So just what do admissions committees look for? Their goal is to identify applicants who will become important researchers and leaders in their field. In other words, admissions committees try to select the most promising students. What's a promising student? One who has the ability to become an excellent graduate student and professional.
The Ideal Grad Student
The ideal graduate student is gifted, eager to learn, and highly motivated. He or she can work independently and take direction, supervision, and constructive criticism without becoming upset or overly sensitive. Faculty look for students who are hard workers, want to work closely with faculty, are responsible and easy to work with, and who are a good fit to the program. The best graduate students complete the program on time, with distinction - and excel in the professional world to make graduate faculty proud. Of course, these are ideals. Most graduate students have some of these characteristics, but nearly no one will have all, so don't fear.
Criteria Weighed by Admissions Committees
Now that you know the ideal to which graduate faculty strive in selecting new graduate students, let's look at how faculty weigh the various criteria for admission. Unfortunately there is no simple answer; each graduate admissions committee is a bit different, but generally speaking, the following criteria are important to most admissions committees:
- Undergraduate GPA (especially the last two years of college)
- Graduate Record Exam (GRE) scores
- Recommendation letters
- Personal statement
Grade Point Average (GPA)
Grades are important not as a sign of intelligence, but instead grades are a long term indicator of how well you perform your job as student. They reflect your motivation and your ability to do consistently good or bad work. Not all grades are the same, though. Admissions committees understand that applicants' grade point averages often cannot be compared meaningfully. Grades can differ among universities - an A at one university may be a B+ at another. Also grades differ among professors in the same university. Admissions committees try to take these things into account when examining applicants' GPAs. They also look at the courses taken: a B in Advanced Statistics may be worth more than an A in Introduction to Social Problems. In other words, they consider the context of the GPA: where was it obtained and of what courses is it comprised? In many cases, it's better to have a lower GPA composed of solid challenging courses than a high GPA based on easy courses like "Basket Weaving for Beginners" and the like.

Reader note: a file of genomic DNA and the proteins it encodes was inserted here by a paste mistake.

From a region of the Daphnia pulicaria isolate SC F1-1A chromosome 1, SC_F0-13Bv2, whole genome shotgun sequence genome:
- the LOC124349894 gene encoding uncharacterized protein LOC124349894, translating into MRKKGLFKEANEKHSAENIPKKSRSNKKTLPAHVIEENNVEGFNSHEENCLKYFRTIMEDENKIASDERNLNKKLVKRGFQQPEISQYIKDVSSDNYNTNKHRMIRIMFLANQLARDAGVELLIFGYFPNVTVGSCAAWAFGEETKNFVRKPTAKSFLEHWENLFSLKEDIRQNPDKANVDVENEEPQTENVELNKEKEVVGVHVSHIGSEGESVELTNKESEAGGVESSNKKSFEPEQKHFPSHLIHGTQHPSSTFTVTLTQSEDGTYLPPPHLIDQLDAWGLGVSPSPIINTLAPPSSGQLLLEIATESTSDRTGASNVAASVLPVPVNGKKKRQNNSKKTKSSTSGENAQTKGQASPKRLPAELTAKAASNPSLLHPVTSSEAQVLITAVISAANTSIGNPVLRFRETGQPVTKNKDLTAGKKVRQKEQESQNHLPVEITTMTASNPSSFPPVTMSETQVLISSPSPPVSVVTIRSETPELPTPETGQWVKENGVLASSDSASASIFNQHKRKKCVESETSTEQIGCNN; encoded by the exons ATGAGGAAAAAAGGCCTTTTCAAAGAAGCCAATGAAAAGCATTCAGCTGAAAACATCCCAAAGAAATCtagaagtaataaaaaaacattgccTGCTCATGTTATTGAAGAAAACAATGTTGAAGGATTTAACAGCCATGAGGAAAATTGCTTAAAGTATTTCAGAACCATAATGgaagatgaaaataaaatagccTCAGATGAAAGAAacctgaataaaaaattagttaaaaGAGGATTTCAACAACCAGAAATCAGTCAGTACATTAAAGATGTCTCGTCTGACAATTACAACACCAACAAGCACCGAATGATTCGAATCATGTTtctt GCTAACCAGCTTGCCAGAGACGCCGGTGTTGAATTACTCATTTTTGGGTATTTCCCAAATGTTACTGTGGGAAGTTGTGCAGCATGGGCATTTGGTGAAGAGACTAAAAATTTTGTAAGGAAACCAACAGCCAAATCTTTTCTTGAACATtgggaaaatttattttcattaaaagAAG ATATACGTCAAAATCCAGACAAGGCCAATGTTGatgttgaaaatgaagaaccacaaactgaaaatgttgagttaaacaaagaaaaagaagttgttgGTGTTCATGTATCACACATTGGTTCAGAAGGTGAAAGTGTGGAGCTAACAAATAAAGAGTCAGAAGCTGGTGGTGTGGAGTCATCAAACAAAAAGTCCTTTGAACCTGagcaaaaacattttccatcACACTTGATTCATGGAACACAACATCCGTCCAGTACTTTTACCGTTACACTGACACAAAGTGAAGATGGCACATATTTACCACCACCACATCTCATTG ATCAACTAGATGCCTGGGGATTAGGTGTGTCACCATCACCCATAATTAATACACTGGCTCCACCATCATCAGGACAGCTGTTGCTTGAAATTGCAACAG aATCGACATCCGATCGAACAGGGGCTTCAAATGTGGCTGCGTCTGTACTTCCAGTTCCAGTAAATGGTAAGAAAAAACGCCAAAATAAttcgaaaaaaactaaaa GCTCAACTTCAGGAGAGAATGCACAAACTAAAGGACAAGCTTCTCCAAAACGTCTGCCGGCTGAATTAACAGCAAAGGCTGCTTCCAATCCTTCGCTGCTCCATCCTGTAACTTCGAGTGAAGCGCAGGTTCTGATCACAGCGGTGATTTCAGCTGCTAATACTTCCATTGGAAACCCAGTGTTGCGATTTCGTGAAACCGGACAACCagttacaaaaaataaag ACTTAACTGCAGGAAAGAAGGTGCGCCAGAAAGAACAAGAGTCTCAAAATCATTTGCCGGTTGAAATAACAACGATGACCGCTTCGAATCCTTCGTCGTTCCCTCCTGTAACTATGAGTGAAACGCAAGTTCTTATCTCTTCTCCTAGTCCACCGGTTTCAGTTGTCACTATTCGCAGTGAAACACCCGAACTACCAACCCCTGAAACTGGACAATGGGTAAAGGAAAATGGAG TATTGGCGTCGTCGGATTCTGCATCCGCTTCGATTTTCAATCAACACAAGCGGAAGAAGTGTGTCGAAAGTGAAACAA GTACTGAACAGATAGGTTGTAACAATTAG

Clearly, applicants' grade point averages are difficult to compare. This is where Graduate Record Exam (GRE) scores come in. Whereas grade point averages are not standardized (there are enormous differences in how professors within a department, university, or country grade student work), the GRE is. Your GRE scores provide information about how you rank among your peers (that's why it's important to do your best!). Although GRE scores are standardized, departments don't weigh them in a standardized way. How a department or admissions committee evaluates GRE scores varies - some use them as cutoffs to eliminate applicants, some use them as criteria for research assistantships and other forms of funding, some look to GRE scores to offset weak GPAs, and some admissions committees will overlook poor GRE scores if applicants demonstrate significant strengths in other areas.
Letters of Recommendation
Usually admissions committees begin the evaluation process by considering GPA and GRE score (or those of other standardized tests). These quantitative measures only tell a small part of an applicant's story. Letters of recommendation provide context within which to consider an applicant's numerical scores. Therefore it's important that the faculty who write your letters of recommendation know you well so that they can discuss the person behind the GPA and GRE scores. Generally speaking, letters written by professors known to committee members tend to carry more weight than those written by "unknowns." Letters written by well-known people in the field, if they signify that they know you well and think highly of you, can be very helpful in moving your application towards the top of the list.
The personal statement, also known as the admissions essay, statement of purpose, and personal goal statement, is your chance to introduce yourself, speak directly to the admissions committee, and provide information that doesn't appear elsewhere in your application. Faculty read personal statements very closely because they reveal lots of information about applicants. Your essay is an indicator of your writing ability, motivation, ability to express yourself, maturity, passion for the field, and judgment. Admissions committees read essays with the intent to learn more about applicants, to determine if they have the qualities and attitudes needed for success, and to weed out applicants who don't fit the program.